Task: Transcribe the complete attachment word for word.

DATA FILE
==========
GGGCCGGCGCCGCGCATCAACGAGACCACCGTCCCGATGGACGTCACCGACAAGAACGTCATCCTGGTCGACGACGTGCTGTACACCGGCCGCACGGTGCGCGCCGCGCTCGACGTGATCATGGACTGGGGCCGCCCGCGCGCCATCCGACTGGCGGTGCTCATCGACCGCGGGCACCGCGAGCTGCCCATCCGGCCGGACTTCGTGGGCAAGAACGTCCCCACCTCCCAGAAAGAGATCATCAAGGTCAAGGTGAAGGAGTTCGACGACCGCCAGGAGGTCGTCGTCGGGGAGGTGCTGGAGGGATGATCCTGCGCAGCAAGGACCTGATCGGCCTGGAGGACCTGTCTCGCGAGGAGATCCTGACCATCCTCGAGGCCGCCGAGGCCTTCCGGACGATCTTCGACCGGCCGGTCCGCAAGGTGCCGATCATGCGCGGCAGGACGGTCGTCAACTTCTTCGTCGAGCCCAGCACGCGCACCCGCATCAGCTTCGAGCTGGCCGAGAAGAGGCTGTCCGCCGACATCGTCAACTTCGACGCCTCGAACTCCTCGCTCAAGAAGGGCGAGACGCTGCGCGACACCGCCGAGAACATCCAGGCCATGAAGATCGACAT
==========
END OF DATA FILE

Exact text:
GGGCCGGCGCCGCGCATCAACGAGACCACCGTCCCGATGGACGTCACCGACAAGAACGTCATCCTGGTCGACGACGTGCTGTACACCGGCCGCACGGTGCGCGCCGCGCTCGACGTGATCATGGACTGGGGCCGCCCGCGCGCCATCCGACTGGCGGTGCTCATCGACCGCGGGCACCGCGAGCTGCCCATCCGGCCGGACTTCGTGGGCAAGAACGTCCCCACCTCCCAGAAAGAGATCATCAAGGTCAAGGTGAAGGAGTTCGACGACCGCCAGGAGGTCGTCGTCGGGGAGGTGCTGGAGGGATGATCCTGCGCAGCAAGGACCTGATCGGCCTGGAGGACCTGTCTCGCGAGGAGATCCTGACCATCCTCGAGGCCGCCGAGGCCTTCCGGACGATCTTCGACCGGCCGGTCCGCAAGGTGCCGATCATGCGCGGCAGGACGGTCGTCAACTTCTTCGTCGAGCCCAGCACGCGCACCCGCATCAGCTTCGAGCTGGCCGAGAAGAGGCTGTCCGCCGACATCGTCAACTTCGACGCCTCGAACTCCTCGCTCAAGAAGGGCGAGACGCTGCGCGACACCGCCGAGAACATCCAGGCCATGAAGATCGACAT